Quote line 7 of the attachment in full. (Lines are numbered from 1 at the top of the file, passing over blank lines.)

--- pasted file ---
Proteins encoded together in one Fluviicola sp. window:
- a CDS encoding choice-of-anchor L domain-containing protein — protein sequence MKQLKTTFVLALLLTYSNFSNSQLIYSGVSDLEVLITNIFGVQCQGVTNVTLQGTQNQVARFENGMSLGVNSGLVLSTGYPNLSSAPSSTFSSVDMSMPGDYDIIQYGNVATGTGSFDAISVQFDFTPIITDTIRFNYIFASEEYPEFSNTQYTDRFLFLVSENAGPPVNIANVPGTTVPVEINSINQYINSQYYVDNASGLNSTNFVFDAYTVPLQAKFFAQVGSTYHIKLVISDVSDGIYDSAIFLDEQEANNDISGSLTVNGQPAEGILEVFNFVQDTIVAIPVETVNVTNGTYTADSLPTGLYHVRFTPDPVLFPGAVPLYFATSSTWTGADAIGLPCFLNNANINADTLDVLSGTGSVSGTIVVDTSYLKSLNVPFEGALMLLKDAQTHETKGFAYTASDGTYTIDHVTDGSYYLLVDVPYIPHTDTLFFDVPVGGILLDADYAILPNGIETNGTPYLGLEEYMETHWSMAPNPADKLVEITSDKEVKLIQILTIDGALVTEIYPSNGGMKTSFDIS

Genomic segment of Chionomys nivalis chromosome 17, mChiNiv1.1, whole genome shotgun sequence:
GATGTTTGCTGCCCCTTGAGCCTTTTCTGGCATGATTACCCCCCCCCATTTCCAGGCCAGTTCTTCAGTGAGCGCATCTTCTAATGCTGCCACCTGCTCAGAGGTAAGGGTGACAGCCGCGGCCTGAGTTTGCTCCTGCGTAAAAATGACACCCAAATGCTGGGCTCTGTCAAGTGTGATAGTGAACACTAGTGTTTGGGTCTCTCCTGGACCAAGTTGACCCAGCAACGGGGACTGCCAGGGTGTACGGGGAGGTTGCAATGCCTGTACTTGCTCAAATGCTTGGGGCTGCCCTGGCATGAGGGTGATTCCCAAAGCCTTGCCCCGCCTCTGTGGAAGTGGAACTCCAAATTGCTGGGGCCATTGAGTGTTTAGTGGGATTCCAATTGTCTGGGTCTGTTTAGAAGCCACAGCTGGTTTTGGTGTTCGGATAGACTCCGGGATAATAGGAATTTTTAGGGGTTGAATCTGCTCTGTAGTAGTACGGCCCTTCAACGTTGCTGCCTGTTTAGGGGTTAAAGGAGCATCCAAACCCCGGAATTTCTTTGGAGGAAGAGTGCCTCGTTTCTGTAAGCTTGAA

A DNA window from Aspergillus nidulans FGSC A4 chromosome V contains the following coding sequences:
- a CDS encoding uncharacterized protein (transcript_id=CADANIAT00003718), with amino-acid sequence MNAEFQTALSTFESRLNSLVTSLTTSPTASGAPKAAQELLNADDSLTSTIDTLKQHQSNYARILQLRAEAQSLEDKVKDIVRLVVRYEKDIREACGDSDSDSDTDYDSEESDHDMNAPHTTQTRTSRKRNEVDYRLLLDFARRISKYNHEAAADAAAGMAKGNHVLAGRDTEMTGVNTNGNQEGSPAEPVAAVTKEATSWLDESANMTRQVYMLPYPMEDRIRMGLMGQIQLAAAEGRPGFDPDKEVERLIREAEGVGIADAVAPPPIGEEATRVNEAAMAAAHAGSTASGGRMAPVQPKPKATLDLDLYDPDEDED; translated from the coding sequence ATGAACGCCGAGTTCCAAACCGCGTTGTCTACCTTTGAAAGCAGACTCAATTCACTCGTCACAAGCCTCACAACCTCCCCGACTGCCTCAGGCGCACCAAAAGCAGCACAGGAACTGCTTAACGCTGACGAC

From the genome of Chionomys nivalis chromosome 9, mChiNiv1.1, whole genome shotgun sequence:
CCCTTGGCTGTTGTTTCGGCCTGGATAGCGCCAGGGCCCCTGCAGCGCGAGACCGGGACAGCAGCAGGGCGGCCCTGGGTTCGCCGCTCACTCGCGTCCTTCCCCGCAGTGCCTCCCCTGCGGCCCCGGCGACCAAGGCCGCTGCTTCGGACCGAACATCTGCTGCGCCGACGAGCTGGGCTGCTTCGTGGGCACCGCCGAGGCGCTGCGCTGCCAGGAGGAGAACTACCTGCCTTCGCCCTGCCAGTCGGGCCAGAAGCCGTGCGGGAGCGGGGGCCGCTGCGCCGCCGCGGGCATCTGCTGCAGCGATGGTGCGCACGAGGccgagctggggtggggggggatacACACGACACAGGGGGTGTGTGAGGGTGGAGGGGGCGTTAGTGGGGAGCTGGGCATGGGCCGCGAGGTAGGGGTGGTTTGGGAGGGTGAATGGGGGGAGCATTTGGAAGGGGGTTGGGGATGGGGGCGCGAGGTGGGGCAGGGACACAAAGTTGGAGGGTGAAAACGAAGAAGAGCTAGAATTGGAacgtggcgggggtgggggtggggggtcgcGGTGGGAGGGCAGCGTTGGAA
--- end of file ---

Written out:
From the genome of Chionomys nivalis chromosome 9, mChiNiv1.1, whole genome shotgun sequence: